WBZ, a Boston AM radio station on 1030 KHz, transmits a time signal on top of their program audio. The timing of the signal is precise, as that it is referenced to the National Bureau of Standards.
The idea here is to take a simple, cheap AM broadcast receiver and plug it into the sound card of the computer. Software running on the computer then listens for the time signal, and adjusts the clock when it hears it.
At the top of each hour, WBZ transmits a two-tone time signal. These tones are approximately 825 Hz and 950 Hz. The duration of the tone is approximately one second long.
The engineering manager at WBZ tells me that the station has been tranmitting this two-tone signal since the 1940's. It is generated by a microprocessor running at the studio which decodes the time signal they have running around the building. I am told that the transmitted signal might be up to 10 milliseconds late, I assume this delay is caused by the microprocessor at the studios. Anyways, +/- 10 mS is good enough for me.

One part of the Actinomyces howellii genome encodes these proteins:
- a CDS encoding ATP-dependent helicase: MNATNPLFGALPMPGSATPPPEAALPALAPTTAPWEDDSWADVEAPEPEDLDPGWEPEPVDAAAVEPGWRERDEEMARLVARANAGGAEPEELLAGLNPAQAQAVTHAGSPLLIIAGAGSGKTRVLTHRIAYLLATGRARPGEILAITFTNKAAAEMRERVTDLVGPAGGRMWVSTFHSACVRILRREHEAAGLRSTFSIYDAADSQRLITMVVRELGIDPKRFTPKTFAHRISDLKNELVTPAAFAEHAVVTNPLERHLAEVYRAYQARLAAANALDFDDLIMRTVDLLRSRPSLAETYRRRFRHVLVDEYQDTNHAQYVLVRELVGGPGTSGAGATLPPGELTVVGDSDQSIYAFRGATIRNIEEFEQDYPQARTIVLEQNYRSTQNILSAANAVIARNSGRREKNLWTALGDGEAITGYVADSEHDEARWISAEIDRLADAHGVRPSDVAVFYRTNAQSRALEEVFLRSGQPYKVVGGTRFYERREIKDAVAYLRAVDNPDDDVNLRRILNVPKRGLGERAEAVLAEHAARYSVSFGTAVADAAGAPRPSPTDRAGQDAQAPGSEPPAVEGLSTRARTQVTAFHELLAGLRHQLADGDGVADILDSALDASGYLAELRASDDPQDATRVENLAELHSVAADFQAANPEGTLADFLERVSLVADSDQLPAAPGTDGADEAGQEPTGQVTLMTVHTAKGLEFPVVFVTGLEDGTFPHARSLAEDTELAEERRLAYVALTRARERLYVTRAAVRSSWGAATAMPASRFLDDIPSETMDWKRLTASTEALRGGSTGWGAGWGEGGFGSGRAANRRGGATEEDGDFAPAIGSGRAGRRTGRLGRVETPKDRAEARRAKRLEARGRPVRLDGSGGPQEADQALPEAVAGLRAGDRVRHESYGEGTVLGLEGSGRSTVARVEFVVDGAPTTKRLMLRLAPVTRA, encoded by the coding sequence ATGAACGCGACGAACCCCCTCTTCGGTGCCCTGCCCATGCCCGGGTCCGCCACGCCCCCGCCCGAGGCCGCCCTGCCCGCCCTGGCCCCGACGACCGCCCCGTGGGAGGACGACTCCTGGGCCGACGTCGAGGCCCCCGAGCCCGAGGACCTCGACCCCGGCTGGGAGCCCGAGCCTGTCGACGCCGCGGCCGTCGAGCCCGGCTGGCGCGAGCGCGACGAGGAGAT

The frequencies tones themselves are not precise. They may vary a few Hertz up or down. They are generated by a simple RC circuit, so are not particullarly stable. This is not really important since I am interested in mainly when the tone occurs anyways.
To see a Fourier transform of the last time signal recieved by www.rossi.com from WBZ, click here. You will need a Java enabled browser to see this.
The software I wrote to do this run under Linux. It makes a few assumptions: